Texas had been said to be the favorite to add Mike Napoli, another right-handed power hitter who’d presumably step in at first base and/or DH. But those talks haven’t proceeded as quickly as had seemed likely; per Heyman, the Rangers and Napoli aren’t quite seeing eye to eye on a deal.
That seems to have opened up at least some space for the Rangers to consider alternatives. Trumbo, who’ll turn 31 in a few days, is significantly younger than the 35-year-old Napoli. That had led to expectations that he’d be able to land a lengthier contract, though at present there’s no indication of long-term interest on the market. Of course, despite his prodigious power output — including a league-leading 47 bombs in 2016 — Trumbo also lags Napoli in on-base ability with a career .303 mark. And while the former is theoretically capable of playing the outfield, he has never drawn strong reviews for his glovework on the grass.
Trumbo remains the top unsigned player on MLBTR’s top 50 free agent list. But it’s fair to wonder whether the Rangers are looking mostly for a chance at a relative bargain by opening up a dialogue with his representatives. That’s the course the team pursued last year with Ian Desmond — who required the sacrifice of a draft choice, as would Trumbo — and Texas has shown little inclination to hand out major, long-term contracts this winter. The Rangers hold what’s currently the 26th choice in the 2017 draft.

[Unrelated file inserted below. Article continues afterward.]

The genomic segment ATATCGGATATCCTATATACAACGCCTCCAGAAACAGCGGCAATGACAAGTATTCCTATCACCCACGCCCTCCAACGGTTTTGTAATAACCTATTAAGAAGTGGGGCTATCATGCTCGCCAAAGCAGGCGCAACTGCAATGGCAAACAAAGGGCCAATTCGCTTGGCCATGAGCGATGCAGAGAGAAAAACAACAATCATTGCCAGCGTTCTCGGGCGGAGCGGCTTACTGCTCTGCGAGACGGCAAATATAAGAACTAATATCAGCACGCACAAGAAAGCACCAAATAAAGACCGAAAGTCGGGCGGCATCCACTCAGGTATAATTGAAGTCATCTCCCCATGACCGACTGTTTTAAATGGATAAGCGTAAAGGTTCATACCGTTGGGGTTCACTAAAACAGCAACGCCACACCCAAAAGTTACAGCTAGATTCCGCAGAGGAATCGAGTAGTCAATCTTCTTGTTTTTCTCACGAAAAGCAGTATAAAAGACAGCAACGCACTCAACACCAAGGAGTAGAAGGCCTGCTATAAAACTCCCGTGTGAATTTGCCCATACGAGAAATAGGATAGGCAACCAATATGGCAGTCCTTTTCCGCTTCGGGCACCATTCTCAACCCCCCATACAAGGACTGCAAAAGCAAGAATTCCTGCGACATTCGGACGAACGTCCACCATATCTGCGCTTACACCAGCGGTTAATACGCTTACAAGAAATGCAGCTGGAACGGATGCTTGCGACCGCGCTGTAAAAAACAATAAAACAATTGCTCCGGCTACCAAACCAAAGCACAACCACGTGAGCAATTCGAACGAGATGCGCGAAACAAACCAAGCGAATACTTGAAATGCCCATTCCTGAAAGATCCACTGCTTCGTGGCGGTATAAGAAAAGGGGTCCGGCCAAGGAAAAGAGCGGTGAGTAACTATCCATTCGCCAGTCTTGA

The market has finally seen some movement, both via trades and free-agent signings, in recent days, and there’s plenty more to come with Spring Training just six weeks away. Here’s the latest chatter on various potential player movements, all via Jon Morosi of MLB Network (all links below are to his Twitter feed).
- Though Jason Hammel has seemingly had trouble finding active pursuers, the Rangers are now in the mix for the righty. That’s certainly promising news for Hammel, who may no longer be under consideration for the Mariners now that they’ve added Yovani Gallardo. Of course, Seattle also just parted with Nate Karns, and GM Jerry Dipoto says he’s still amenable to bolstering his staff (via Bob Dutton of the Tacoma News Tribune, on Twitter). As for Texas, the level of interest remains unclear, though it’s certainly plausible to imagine the team deciding that Hammel would be a worthwile bet to provide some solid innings. The biggest question, perhaps, is whether they’ll instead land Tyson Ross first.